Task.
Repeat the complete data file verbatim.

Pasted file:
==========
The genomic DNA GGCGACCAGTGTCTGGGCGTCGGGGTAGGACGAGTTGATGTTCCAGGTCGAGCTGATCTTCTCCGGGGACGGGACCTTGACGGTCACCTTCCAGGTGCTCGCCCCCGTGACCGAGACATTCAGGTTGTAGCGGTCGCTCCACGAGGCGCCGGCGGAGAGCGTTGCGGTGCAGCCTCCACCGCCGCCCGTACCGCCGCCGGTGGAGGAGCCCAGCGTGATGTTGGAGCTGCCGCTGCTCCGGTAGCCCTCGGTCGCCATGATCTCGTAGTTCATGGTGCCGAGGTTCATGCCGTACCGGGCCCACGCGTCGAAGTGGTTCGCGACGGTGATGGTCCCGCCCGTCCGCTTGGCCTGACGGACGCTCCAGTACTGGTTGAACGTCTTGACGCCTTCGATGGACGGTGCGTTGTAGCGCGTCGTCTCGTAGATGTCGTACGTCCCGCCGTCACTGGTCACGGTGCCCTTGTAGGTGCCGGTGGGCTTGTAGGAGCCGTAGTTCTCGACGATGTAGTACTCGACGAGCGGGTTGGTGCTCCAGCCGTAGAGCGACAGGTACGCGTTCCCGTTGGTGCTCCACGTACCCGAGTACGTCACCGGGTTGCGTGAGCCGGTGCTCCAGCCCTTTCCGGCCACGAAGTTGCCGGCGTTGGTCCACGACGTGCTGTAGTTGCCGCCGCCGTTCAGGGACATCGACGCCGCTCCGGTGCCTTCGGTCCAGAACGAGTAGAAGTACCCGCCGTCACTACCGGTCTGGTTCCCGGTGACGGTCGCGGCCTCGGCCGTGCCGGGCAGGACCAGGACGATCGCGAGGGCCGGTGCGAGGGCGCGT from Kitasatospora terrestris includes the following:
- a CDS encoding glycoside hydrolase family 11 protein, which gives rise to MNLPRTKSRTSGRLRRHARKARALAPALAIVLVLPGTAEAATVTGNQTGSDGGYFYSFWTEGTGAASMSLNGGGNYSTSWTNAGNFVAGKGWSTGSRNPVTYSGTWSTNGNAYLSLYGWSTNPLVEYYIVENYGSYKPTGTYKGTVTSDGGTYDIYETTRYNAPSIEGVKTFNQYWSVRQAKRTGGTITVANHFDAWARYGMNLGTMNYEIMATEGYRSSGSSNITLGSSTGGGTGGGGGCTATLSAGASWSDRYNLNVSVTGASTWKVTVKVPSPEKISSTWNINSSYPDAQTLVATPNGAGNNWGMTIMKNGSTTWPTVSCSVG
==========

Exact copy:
The genomic DNA GGCGACCAGTGTCTGGGCGTCGGGGTAGGACGAGTTGATGTTCCAGGTCGAGCTGATCTTCTCCGGGGACGGGACCTTGACGGTCACCTTCCAGGTGCTCGCCCCCGTGACCGAGACATTCAGGTTGTAGCGGTCGCTCCACGAGGCGCCGGCGGAGAGCGTTGCGGTGCAGCCTCCACCGCCGCCCGTACCGCCGCCGGTGGAGGAGCCCAGCGTGATGTTGGAGCTGCCGCTGCTCCGGTAGCCCTCGGTCGCCATGATCTCGTAGTTCATGGTGCCGAGGTTCATGCCGTACCGGGCCCACGCGTCGAAGTGGTTCGCGACGGTGATGGTCCCGCCCGTCCGCTTGGCCTGACGGACGCTCCAGTACTGGTTGAACGTCTTGACGCCTTCGATGGACGGTGCGTTGTAGCGCGTCGTCTCGTAGATGTCGTACGTCCCGCCGTCACTGGTCACGGTGCCCTTGTAGGTGCCGGTGGGCTTGTAGGAGCCGTAGTTCTCGACGATGTAGTACTCGACGAGCGGGTTGGTGCTCCAGCCGTAGAGCGACAGGTACGCGTTCCCGTTGGTGCTCCACGTACCCGAGTACGTCACCGGGTTGCGTGAGCCGGTGCTCCAGCCCTTTCCGGCCACGAAGTTGCCGGCGTTGGTCCACGACGTGCTGTAGTTGCCGCCGCCGTTCAGGGACATCGACGCCGCTCCGGTGCCTTCGGTCCAGAACGAGTAGAAGTACCCGCCGTCACTACCGGTCTGGTTCCCGGTGACGGTCGCGGCCTCGGCCGTGCCGGGCAGGACCAGGACGATCGCGAGGGCCGGTGCGAGGGCGCGT from Kitasatospora terrestris includes the following:
- a CDS encoding glycoside hydrolase family 11 protein, which gives rise to MNLPRTKSRTSGRLRRHARKARALAPALAIVLVLPGTAEAATVTGNQTGSDGGYFYSFWTEGTGAASMSLNGGGNYSTSWTNAGNFVAGKGWSTGSRNPVTYSGTWSTNGNAYLSLYGWSTNPLVEYYIVENYGSYKPTGTYKGTVTSDGGTYDIYETTRYNAPSIEGVKTFNQYWSVRQAKRTGGTITVANHFDAWARYGMNLGTMNYEIMATEGYRSSGSSNITLGSSTGGGTGGGGGCTATLSAGASWSDRYNLNVSVTGASTWKVTVKVPSPEKISSTWNINSSYPDAQTLVATPNGAGNNWGMTIMKNGSTTWPTVSCSVG